How to Write a Resume
Last updated 29th Nov 2022
Resumes are of critical importance to anyone looking for a job. Composing a resume that gets results doesn't happen by chance. It may be part art and part science, but following a prescribed format will increase the writer's prospects of being invited to a job interview. When writing a resume, it needs to stand out from the rest of the crowd. The competition in today's job market is fierce, so the document needs to make a lasting impression, and move the reader to take action. Selecting a format that highlights strengths and does not bring attention to potential weaknesses is imperative.
Writing a Resume
- Choosing a Format
- Organizing Content
- Analyze Examples
- Polish the Document
Choosing a FormatThere are only three resume formats in use today: chronological, functional and combination; each one has its strengths and weaknesses. Ultimately, the choice comes down to only two factors: the objective of the job search, and the writer's depth of work experience. For example, the objective might be to move into a position of greater authority, or the writer might be looking to switch careers. New workers will tend to have fewer options than more experienced employees.
Functional ResumesThe functional resume style is a good format for students that are right out of college or anyone that has very little work experience. This format emphasizes the writer's skills, knowledge, and accomplishments. Unfortunately, this style can make some employers uncomfortable, since there is no formal account of prior work history.
Chronological ResumesPerhaps the most traditional of the three formats, the chronological resume style places work experience early in the document in reverse chronological order. This makes potential employers or recruiters feel more at ease about the job applicant's work history. Anyone with employment gaps, or looking to make a career change, has better choices.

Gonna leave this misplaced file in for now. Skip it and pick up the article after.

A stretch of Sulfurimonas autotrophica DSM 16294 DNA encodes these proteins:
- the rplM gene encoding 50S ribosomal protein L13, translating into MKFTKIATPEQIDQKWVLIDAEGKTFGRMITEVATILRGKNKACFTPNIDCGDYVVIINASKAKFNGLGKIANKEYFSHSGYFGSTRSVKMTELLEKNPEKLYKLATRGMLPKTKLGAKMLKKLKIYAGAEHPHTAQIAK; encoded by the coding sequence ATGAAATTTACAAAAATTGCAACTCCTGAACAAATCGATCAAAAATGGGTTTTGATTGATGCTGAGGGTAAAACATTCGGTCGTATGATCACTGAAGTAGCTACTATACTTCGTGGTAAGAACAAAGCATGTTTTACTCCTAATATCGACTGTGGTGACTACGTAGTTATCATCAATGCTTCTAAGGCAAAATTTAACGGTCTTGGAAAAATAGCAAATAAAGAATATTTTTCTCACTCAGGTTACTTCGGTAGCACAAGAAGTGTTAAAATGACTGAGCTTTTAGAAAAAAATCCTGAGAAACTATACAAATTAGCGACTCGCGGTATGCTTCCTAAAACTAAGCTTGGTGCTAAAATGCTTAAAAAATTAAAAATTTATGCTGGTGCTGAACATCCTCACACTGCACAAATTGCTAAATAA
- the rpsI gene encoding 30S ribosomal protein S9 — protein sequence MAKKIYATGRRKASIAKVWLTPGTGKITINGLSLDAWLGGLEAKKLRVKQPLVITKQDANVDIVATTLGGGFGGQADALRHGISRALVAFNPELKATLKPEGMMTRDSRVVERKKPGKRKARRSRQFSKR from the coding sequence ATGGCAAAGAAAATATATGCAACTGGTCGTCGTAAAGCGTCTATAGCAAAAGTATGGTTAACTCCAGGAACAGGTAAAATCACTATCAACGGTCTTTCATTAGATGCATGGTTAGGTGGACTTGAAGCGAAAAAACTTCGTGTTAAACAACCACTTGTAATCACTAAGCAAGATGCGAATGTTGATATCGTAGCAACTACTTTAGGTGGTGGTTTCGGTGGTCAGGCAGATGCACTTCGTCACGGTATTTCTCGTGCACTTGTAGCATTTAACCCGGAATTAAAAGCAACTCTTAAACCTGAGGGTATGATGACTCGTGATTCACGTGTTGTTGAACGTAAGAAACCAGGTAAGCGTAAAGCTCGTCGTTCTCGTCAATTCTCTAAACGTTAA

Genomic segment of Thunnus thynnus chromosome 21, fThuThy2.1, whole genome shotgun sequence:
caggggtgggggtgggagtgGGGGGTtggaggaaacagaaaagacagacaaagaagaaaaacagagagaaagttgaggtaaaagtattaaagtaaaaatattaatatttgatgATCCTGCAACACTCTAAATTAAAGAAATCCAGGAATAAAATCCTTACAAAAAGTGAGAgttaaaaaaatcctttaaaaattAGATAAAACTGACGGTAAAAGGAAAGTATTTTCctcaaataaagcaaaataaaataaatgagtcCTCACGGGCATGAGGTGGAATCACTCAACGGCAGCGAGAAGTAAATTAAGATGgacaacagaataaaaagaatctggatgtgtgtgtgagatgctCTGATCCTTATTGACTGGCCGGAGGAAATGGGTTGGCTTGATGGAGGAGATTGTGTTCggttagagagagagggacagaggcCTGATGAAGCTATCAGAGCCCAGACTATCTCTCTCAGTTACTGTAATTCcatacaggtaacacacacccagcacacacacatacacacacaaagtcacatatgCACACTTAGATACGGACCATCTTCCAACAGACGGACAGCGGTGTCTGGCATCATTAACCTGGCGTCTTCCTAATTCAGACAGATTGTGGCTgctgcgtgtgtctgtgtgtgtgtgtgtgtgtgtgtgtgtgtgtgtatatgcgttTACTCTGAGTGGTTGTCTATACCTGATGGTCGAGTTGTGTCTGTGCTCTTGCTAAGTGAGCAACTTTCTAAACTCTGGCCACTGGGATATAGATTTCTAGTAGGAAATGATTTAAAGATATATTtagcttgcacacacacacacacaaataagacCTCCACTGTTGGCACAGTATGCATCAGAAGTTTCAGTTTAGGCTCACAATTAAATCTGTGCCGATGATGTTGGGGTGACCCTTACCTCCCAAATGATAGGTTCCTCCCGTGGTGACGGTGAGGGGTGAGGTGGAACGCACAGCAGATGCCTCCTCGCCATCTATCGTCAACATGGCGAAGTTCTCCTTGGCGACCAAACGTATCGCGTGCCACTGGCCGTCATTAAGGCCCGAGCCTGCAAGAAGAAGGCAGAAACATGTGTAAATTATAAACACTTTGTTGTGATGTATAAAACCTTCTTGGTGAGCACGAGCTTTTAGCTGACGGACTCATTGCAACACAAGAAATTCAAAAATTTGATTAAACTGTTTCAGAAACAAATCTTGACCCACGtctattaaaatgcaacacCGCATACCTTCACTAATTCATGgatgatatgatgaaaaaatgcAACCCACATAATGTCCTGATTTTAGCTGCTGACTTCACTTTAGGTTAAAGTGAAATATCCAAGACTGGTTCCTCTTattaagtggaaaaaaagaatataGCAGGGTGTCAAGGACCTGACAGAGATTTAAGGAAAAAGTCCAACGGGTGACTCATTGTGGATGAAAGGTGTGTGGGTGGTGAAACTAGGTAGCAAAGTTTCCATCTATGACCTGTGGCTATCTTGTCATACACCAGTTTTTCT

Combination ResumeThis is arguably the most marketable of the three formats. The combination resume style leads with a functional arrangement, and finishes up with a chronological account of prior work experience. This format gives the writer the best of the earlier mentioned styles, and is well-suited to individuals that have a great deal of experience.
Resume StructureWhile each of the three formats mentioned above contain links to more detailed information, the following list contains the essential elements of a combination resume, which borrows from the other two styles:
- Name / Contact Information: a banner at the top of the page that includes essential contact information including name, street address, telephone number, and email address.
- Education: many job postings list a certain level of "required" or "desired" educational background. If holding a certain degree is that important to the hiring manager, then it should appear up front in the resume.
- Honors / Certifications / Licenses: just below the education section are listed any honors received and current certifications or licenses held.
- Career Skills / Knowledge: a bulleted list of skills and knowledge gained in the working world. It's critical to make sure this section highlights the same attributes the job opening is seeking. For example, someone looking for a job as a financial analyst would highlight his or her ability to create and maintain complex spreadsheets.
- Career Achievements: a second bulleted list of the applicant's most significant career accomplishments. Up to this point, the resume has focused on the most marketable knowledge, as well as accomplishments, which gives the reader a lot of information in a very succinct format.
- Work Experience: this last section provides a summary of the applicant's work history in reverse chronological order. Anyone that's ever written a resume is familiar with this layout.